Global net inflows triple month-on-month as upbeat mood spreads across fixed income, emerging markets, and tech sector
Following a year of excruciating losses, exchange traded fund purchasers shifted from bearish to optimistic in October, indicating some investors thought the global equities and bond markets may be close to their low point.
According to BlackRock data, net inflows into ETFs soared to US$111.5 billion globally, more than tripling from September and reaching their biggest level since March, reported the Financial Times.
The surge in demand for a variety of "risk-on" assets, including high-yield and long-term bonds, emerging market equities, and technology stocks, was what drove the strong headline flows, which contributed to the positive mood.
In September, when investors battened down the hatches, a majority of the modest ETF inflows were routed into haven US Treasury bond funds. Just 22% of fixed-income ETF flows went to corporate bond ETFs, in stark contrast to October when corporates accounted for nearly half.
In a dramatic contrast to the US$19.6 billion that flowed out from the high-yield bond market between January and September, high-yield bonds brought in US$7.8 billion, the biggest since April 2020.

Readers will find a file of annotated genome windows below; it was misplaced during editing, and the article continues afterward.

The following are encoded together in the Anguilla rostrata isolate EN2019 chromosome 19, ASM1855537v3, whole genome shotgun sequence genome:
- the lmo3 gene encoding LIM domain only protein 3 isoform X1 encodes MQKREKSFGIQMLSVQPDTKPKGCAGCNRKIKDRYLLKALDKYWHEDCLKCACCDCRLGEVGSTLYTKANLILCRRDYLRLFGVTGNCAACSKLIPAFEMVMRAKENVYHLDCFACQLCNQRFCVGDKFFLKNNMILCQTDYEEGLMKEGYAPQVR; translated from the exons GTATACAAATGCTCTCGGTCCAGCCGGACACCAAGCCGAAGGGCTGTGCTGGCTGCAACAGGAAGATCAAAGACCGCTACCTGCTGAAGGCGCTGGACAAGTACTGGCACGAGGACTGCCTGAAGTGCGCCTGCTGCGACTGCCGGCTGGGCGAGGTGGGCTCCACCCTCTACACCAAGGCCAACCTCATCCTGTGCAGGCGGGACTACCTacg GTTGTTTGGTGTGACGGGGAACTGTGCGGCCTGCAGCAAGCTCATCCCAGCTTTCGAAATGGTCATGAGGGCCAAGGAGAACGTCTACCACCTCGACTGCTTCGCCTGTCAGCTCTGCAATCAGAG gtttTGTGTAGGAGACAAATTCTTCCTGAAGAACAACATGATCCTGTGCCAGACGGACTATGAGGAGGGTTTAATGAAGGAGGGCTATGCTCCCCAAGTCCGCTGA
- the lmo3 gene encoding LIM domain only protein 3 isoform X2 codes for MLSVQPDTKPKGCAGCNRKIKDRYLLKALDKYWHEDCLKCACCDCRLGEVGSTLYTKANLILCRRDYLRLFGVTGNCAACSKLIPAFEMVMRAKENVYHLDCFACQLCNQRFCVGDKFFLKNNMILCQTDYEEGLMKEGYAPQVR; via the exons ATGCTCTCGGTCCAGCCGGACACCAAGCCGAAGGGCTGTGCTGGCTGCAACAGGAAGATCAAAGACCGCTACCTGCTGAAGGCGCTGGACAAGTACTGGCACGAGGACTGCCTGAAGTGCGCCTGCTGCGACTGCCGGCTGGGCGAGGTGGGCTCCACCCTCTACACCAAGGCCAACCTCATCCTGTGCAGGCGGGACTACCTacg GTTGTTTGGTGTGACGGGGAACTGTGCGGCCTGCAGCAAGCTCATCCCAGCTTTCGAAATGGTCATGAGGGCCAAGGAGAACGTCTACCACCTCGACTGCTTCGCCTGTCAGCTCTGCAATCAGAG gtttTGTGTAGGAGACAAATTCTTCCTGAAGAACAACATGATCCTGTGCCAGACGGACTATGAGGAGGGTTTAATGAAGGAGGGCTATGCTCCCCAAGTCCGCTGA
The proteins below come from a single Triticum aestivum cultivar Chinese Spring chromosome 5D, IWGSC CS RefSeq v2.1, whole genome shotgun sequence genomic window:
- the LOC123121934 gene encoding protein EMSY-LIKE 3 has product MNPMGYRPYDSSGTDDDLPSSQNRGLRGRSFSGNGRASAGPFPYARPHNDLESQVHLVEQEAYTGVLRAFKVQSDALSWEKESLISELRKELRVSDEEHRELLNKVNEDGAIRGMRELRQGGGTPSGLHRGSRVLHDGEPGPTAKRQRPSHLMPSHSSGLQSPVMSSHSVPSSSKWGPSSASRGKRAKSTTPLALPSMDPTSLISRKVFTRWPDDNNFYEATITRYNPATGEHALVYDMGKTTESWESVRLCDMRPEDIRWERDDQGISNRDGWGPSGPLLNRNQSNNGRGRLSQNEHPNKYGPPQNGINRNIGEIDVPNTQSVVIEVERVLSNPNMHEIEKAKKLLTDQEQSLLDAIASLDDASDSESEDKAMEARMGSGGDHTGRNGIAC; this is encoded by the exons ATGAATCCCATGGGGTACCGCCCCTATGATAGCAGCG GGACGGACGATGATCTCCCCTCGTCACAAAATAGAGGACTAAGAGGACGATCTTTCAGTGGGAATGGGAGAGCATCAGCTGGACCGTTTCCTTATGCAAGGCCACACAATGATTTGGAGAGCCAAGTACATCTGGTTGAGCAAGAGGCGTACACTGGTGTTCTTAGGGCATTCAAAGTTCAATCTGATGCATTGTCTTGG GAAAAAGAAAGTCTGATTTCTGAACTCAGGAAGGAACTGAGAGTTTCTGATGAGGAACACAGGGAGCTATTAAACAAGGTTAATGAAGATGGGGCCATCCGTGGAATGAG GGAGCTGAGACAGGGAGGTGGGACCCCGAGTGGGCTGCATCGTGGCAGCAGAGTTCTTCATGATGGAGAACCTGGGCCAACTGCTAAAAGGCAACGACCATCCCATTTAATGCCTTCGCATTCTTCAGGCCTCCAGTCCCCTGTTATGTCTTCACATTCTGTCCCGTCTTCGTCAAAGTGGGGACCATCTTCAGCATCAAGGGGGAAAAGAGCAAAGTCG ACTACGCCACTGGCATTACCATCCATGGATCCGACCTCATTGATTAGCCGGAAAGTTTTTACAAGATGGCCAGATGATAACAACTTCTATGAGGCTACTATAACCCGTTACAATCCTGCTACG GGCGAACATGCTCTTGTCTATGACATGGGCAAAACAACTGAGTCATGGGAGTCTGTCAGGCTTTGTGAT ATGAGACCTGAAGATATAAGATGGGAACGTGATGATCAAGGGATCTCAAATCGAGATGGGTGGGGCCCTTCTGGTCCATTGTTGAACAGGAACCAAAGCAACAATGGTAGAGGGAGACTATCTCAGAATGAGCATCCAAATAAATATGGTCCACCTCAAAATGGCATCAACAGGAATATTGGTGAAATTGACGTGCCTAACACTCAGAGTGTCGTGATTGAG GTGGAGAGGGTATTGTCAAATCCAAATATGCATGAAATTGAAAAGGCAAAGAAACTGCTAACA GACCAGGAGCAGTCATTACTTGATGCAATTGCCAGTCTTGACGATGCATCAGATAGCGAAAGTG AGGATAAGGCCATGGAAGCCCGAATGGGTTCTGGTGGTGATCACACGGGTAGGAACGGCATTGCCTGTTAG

Long-term bond funds, with exposures of 10 years or more, also saw inflows spike to US$6.7 billion – the third-largest record in history.
“High-yield is already implying a particularly elevated default rate that we don’t expect to realise unless there is a systemic-level recession,” Karim Chedid, head of investment strategy for BlackRock’s iShares ETF arm in the Emea region, told the Times. “The recession we are expecting for 2023 for the US wouldn’t trigger that big a pick-up in defaults.”
He also pointed to the US$7.3 billion in total flows into developing market stocks that occurred in October.
Furthermore, Chedid suggested that emerging markets were "flying under the radar" and "could be well positioned as the dollar starts to hit a peak" as this was the 16th consecutive month of inflows and brought the sector's year-to-date total to US$81.1 billion, on track to surpass last year's full-year record of US$90.6 billion.
Most EM buying seems to be within the region, though, with ETFs listed in the Asia-Pacific area accounting for US$5.1 billion of October's US$7.3 billion total. A large portion of the Apac demand may be the result of purchases made in China, where investors still have few choices for accessing foreign markets.
Year-to-date flows into Emea-listed EM stock funds have reached US$11.7 billion, and are on course to surpass 2021's US$12.3 billion.
This is in stark contrast to the lack of interest in ETFs tracking Europe's own equity markets, which have experienced US$15 billion in net withdrawals so far this year.